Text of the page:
In the Aquino era, the focus was on financial flows, which rested on a strong peso. In the Duterte era, it is on the huge investment drive, which can live with a weaker currency. The peso’s political economy is shifting.
Recently, international media have released contradictory peso reports. But the phenomenon is not new. For instance, Bloomberg’s Ditas Lopez first attributed the peso’s decline to Duterte two months before the actual election (April 27, 2016). Yet, after the election, the peso rose for weeks beating forecasts so that by late August 2016 even Bloomberg had to admit that he currency had completed the “best performance in Asia this month.”
That performance was mainly the net effect of a Duterte reassessment by the markets. Most media had vilified him as a threat (social media was a different story). But as Duterte launched his infrastructure agenda, observers realized that the country was not facing a “populist threat,” but a huge investment drive.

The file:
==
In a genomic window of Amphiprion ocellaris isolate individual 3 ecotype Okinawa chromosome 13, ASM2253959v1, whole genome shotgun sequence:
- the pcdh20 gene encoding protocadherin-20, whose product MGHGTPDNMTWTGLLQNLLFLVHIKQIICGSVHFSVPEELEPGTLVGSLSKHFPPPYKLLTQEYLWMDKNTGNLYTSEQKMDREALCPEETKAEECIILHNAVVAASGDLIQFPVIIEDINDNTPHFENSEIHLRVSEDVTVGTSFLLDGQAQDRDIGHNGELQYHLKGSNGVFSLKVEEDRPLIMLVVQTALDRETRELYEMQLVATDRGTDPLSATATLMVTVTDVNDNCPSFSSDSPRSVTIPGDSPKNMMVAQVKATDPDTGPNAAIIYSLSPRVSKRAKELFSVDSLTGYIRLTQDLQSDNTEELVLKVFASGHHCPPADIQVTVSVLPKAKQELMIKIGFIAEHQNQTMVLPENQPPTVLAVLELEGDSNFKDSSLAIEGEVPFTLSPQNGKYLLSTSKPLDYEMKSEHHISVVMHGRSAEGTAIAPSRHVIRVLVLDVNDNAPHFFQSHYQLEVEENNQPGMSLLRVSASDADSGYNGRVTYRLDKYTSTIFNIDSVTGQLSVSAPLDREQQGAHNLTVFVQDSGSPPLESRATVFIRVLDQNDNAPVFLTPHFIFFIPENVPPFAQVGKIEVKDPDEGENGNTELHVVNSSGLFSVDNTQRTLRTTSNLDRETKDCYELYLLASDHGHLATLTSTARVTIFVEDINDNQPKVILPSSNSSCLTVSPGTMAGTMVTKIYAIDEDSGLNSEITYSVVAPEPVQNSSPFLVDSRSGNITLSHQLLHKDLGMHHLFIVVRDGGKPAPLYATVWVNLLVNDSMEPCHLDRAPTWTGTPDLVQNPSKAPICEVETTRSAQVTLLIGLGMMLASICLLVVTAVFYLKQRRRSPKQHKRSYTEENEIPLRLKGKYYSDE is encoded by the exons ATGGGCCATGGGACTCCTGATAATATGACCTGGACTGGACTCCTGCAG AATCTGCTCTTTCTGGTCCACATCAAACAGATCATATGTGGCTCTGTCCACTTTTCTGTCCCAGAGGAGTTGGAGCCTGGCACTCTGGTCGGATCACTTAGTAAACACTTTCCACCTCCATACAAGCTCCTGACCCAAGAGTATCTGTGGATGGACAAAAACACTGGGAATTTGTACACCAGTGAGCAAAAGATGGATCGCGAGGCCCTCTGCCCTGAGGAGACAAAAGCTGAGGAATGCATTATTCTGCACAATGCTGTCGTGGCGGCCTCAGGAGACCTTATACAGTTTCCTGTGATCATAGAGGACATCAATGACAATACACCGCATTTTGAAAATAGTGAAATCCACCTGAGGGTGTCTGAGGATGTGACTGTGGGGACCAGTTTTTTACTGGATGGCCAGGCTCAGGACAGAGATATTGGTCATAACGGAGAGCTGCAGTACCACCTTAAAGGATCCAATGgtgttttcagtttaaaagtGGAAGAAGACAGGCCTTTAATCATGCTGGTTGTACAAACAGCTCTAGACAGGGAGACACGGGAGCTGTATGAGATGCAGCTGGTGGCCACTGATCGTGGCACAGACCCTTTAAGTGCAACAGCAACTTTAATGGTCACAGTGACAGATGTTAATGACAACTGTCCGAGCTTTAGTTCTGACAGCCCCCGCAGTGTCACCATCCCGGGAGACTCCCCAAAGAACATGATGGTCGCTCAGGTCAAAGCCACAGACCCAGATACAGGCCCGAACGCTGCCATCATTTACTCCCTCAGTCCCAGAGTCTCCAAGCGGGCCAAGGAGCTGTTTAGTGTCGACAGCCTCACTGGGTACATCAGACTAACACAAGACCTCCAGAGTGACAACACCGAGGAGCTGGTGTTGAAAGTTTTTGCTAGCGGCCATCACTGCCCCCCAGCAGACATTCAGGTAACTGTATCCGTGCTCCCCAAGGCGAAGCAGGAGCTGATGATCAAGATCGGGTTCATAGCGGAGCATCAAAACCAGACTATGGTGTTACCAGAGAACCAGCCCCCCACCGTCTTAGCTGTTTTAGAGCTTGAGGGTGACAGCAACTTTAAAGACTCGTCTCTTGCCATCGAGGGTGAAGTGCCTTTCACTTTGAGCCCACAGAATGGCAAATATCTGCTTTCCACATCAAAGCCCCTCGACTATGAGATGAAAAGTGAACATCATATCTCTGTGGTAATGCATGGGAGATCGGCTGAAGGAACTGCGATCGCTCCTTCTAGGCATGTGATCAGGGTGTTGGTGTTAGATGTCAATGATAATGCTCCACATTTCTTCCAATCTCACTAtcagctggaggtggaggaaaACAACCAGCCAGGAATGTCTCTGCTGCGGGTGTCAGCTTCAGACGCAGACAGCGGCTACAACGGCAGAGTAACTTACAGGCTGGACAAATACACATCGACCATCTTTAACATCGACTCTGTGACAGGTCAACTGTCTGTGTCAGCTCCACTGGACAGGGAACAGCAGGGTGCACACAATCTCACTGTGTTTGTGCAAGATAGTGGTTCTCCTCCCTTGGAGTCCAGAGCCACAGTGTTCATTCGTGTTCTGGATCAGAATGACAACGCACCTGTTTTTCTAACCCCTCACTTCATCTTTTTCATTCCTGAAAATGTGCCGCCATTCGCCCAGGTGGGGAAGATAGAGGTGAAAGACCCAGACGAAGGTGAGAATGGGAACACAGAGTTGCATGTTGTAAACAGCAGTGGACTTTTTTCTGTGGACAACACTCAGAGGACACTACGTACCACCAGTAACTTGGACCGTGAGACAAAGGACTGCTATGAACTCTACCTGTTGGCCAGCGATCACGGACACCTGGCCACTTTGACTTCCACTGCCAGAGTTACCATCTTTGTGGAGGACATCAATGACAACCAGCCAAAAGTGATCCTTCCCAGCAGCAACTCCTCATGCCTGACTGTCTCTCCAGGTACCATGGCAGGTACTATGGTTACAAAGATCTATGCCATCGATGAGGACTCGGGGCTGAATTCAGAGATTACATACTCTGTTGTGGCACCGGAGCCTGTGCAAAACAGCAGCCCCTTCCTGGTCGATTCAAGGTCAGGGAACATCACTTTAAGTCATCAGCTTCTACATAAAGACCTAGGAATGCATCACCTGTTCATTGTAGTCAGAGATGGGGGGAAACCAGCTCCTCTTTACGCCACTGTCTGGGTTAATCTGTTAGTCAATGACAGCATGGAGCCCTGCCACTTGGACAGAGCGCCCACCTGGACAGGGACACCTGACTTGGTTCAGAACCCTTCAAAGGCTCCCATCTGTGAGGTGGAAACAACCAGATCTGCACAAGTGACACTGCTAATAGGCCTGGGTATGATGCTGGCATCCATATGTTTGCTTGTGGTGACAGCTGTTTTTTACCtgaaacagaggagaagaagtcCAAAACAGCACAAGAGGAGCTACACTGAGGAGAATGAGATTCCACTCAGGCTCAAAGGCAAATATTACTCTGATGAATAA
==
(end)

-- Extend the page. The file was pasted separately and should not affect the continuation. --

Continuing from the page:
Yet, historically, infrastructure drives favor weaker currencies; a fact that got lost in the translation. Instead, much of the media, including Lopez, continued to lament that “Duterte’s peso rout runs counter to the booming Philippine economy” (September 29, 2016). The assumption was that a thriving economy must go hand in hand with a strong peso and that if this is not the case, then the economy cannot really be booming.
About the Author
Dr. Dan Steinbock is the founder of Difference Group and has served at the India, China and America Institute (US), Shanghai Institute for International Studies (China) and the EU Center (Singapore). For more, see http://www.differencegroup.net/
The original commentary was released by The Manila Times on March 11, 2019